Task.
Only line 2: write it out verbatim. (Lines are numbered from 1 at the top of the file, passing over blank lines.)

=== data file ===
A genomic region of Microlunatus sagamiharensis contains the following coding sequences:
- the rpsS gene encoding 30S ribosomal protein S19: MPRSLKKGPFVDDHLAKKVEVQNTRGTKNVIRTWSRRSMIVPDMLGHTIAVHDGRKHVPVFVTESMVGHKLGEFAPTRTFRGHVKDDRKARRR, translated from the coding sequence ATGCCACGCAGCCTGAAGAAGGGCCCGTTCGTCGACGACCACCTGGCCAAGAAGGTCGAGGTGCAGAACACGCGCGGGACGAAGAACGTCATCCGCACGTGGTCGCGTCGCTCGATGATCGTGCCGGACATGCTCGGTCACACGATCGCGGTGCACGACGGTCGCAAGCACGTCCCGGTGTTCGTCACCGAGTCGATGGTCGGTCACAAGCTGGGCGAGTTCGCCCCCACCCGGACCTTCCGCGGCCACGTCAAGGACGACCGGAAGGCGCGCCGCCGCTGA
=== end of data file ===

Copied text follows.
- the rpsS gene encoding 30S ribosomal protein S19: MPRSLKKGPFVDDHLAKKVEVQNTRGTKNVIRTWSRRSMIVPDMLGHTIAVHDGRKHVPVFVTESMVGHKLGEFAPTRTFRGHVKDDRKARRR, translated from the coding sequence ATGCCACGCAGCCTGAAGAAGGGCCCGTTCGTCGACGACCACCTGGCCAAGAAGGTCGAGGTGCAGAACACGCGCGGGACGAAGAACGTCATCCGCACGTGGTCGCGTCGCTCGATGATCGTGCCGGACATGCTCGGTCACACGATCGCGGTGCACGACGGTCGCAAGCACGTCCCGGTGTTCGTCACCGAGTCGATGGTCGGTCACAAGCTGGGCGAGTTCGCCCCCACCCGGACCTTCCGCGGCCACGTCAAGGACGACCGGAAGGCGCGCCGCCGCTGA